If you do much traveling abroad, you probably know how quickly natives of those countries can pick out Americans. You may even have picked up on one of the reasons why: Americans smile an awful lot.
In a country full of dour faces, American smiles stand out. You might think that this is because Americans are just naturally happier than other people, but the truth is that the US is just the 14th happiest country in the world, although many of the happier countries don’t smile as much as we do.
So if it’s not happiness that makes us smile, what is it?
Of course, part of the reason we smile so much is the unique nature of American capitalism. In our model of capitalism, consumption is a goal. Everyone wants to get stuff because stuff makes us happy.
Or, at least, that’s what advertisers wanted us to think. In the burgeoning field of advertising around the turn of the 20th century, advertisers were looking for a way to convince us that products would make us happy, so they latched onto the simplest, most economical, and most identifiable marker of happiness: the smile.
Now, this may seem obvious, but it’s actually radical. Before the late 19th century and early 20th century, it was an artistic convention that people smiling in pictures were either drunk or insane. And nobody wanted their products associated with that kind of image, especially with waves of the Temperance Movement washing across the country.
If there was one product that helped usher in the American smile more than any other, it was the Kodak camera. The camera had a powerful motive for using smiles in its advertising: it helped differentiate this new device from the older daguerreotype, which was associated in most people’s minds with dour people in formal sittings. Kodak wanted to show that people could take candid pictures with the new camera, so their advertisements showed people taking candid pictures outdoors–and smiling.
Although Kodak spearheaded this initiative, there were many other products that were working along the same lines, but it was a tentative process. The trend typically started with smiling children, then moved on to smiling women, and, sometimes years later, smiling men, too. By 1901, even President Theodore Roosevelt could smile in public and not be thought a madman (except by Democrats). .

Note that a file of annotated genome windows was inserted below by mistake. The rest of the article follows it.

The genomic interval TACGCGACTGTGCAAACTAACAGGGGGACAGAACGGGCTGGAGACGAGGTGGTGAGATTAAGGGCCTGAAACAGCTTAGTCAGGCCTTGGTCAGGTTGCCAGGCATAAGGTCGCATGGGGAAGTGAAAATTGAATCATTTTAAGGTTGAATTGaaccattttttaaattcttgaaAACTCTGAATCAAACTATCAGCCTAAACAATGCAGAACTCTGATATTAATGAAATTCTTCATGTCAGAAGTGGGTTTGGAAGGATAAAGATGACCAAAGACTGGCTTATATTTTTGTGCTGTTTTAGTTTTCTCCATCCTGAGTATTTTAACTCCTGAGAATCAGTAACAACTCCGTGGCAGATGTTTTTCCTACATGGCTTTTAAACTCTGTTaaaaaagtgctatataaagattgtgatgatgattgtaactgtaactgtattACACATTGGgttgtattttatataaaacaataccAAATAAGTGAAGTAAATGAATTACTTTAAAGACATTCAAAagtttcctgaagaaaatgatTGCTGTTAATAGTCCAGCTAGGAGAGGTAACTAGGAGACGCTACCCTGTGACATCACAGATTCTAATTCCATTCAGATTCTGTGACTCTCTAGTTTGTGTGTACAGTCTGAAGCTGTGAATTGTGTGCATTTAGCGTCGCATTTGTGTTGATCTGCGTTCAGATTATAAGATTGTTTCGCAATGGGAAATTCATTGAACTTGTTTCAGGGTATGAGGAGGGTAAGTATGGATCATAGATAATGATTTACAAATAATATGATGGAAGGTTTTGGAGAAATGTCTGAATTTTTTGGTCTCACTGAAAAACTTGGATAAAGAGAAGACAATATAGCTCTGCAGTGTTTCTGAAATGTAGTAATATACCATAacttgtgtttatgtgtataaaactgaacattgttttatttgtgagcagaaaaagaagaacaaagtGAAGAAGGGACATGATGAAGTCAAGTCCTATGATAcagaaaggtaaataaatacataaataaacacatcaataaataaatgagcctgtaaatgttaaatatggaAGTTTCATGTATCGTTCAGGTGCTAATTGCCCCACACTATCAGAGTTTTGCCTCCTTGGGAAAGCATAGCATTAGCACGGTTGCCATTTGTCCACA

A Nation of Immigrants
But there’s also another reason why Americans are more likely to smile than people from other countries. New research suggests that being a nation of immigrants makes us more likely to smile.
The reason is actually very simple. When you’re having to regularly mix with people who don’t share your language, you have to rely on nonverbal communication. Paradoxically, in countries with a uniform cultural background, nonverbal communication systems tend to get very complicated. But when people come from many different cultural backgrounds, many nonverbal cues just don’t translate. But there’s one nonverbal cue that crosses more borders than any other: the smile.
So when Americans found themselves mingling with people from many different cultures–especially during the great waves of immigration from 1880 to 1914 when 24% of American workers were foreign-born–smiling became the lingua Americana, and we just haven’t stopped.
Your Smile Is Critical
Because of the special role smiling plays in American history and culture, the appearance of your smile matters more here than anywhere else in the world. Not having an attractive smile that you feel confident in sharing is a major personal and professional detriment.
Fortunately, we are also nothing if not ingenious, and we’ve developed some of the best cosmetic dentistry technologies and techniques in the world to help Americans achieve and maintain a beautiful smile.